While Rothschild has not filed a trademark application for the term MetaBirkins (and likely will not given the arguments that are being made in the case that is being waged against him by Hermès over the allegedly infringing NFT project), a growing number of others have filed applications for marks in this same vein. Applications for METAJACKET and METAMALL, for instance, were filed by Nike-owned web3 brand RTFKT; an unrelated third party filed an application for METAKICKS; OTB Group-owned brand Amiri is seeking a registration for METAMIRI; and applications for METACOFFEE were filed by a “real” world coffee company. All of these applications – and others like them – point to uses (or more commonly, intended uses) on metaverse/crypto-focused goods/services.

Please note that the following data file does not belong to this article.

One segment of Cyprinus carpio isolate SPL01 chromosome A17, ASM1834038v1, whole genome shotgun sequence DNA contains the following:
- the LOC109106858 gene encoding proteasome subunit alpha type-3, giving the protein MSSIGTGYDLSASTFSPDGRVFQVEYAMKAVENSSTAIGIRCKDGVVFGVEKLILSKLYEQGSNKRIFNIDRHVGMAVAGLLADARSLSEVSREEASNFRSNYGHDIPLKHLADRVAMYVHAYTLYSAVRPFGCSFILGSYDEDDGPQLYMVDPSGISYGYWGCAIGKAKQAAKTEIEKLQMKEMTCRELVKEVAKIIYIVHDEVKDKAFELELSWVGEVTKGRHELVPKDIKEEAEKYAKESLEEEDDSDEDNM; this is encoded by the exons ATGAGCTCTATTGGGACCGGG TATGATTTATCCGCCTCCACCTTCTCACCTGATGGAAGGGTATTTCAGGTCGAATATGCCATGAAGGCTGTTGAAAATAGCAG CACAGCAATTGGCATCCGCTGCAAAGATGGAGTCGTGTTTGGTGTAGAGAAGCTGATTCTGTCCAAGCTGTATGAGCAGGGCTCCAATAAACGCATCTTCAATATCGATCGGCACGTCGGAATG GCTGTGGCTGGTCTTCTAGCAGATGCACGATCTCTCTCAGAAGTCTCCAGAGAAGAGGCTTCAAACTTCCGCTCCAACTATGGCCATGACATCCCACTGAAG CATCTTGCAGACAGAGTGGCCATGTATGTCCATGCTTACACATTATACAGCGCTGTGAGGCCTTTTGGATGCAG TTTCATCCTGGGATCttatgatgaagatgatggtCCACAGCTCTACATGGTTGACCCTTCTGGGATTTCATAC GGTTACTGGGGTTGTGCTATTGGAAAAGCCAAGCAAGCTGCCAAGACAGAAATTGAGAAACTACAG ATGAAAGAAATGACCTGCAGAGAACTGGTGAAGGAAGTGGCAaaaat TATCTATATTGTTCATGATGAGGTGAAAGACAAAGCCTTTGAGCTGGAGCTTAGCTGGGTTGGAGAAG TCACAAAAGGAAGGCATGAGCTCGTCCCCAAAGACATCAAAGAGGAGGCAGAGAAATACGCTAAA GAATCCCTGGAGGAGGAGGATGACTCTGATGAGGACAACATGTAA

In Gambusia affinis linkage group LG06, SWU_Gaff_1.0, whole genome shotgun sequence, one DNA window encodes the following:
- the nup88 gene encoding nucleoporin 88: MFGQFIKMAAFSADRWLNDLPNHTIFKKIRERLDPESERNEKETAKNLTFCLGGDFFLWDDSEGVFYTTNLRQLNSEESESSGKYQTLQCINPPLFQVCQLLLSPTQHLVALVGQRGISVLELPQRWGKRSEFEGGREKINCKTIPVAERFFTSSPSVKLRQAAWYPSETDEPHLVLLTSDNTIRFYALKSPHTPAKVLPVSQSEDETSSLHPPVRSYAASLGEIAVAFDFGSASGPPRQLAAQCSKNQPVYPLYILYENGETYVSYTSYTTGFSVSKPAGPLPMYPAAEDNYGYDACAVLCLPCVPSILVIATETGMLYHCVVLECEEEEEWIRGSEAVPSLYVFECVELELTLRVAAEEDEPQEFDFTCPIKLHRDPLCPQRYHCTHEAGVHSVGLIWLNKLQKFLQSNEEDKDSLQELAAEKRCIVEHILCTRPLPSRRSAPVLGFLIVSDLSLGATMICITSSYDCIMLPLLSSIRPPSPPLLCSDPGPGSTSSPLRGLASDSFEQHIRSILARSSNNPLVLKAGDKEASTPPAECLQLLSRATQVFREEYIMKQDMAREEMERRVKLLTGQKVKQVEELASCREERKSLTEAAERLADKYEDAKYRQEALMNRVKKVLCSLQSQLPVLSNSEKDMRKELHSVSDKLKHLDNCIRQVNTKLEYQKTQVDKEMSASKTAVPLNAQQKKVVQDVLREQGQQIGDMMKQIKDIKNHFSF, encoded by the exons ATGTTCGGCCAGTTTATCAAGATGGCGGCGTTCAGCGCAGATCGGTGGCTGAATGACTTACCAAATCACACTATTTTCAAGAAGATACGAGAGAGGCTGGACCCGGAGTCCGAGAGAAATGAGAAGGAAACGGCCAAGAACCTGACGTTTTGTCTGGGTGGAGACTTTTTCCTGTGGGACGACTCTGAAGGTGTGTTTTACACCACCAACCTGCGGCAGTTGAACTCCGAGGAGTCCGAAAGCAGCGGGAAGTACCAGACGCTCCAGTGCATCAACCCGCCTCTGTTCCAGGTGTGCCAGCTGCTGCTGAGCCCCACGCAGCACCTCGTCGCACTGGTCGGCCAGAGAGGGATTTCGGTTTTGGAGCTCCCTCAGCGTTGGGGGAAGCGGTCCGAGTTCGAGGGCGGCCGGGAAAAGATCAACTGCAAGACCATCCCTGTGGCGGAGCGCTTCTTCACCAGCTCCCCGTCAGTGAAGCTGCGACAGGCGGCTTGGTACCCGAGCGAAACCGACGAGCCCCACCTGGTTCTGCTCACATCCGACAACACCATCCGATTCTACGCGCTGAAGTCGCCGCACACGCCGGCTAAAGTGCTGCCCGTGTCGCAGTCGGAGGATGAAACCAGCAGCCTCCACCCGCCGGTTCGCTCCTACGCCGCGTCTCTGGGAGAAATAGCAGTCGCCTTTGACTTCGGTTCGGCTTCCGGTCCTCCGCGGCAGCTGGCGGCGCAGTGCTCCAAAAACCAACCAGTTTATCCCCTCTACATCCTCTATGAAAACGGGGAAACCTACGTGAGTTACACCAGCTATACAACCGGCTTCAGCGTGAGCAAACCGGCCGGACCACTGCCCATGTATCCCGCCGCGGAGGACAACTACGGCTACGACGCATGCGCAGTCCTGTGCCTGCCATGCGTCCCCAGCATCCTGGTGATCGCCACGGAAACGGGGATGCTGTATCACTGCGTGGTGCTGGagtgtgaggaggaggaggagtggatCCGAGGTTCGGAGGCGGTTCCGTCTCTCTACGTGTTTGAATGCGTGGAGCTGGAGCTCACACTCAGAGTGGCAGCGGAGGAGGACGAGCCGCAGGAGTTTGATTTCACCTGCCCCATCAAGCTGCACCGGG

Not limited to the “meta” prefix, the trend extends to the “crypto” prefix. Nike has filed applications for CRYPTOKICKS, for example, while other parties are seeking web3-focused registrations for marks like CRYPTOCOTTON, CRYPTOCONCERTS, CRYPTOJACKET, etc. And beyond that, there is the “verse” suffix, with companies ranging from Ulta, PacSun, and Tommy Hilfiger to Bape, Yeezy, Hypebeast, and Moda Operandi filing applications for marks that add the suffix to their names for use in the metaverse and/or in connection with NFTs.
It is will interesting to see what courts and the USPTO make of such marks – and their ability to indicate source in the virtual world.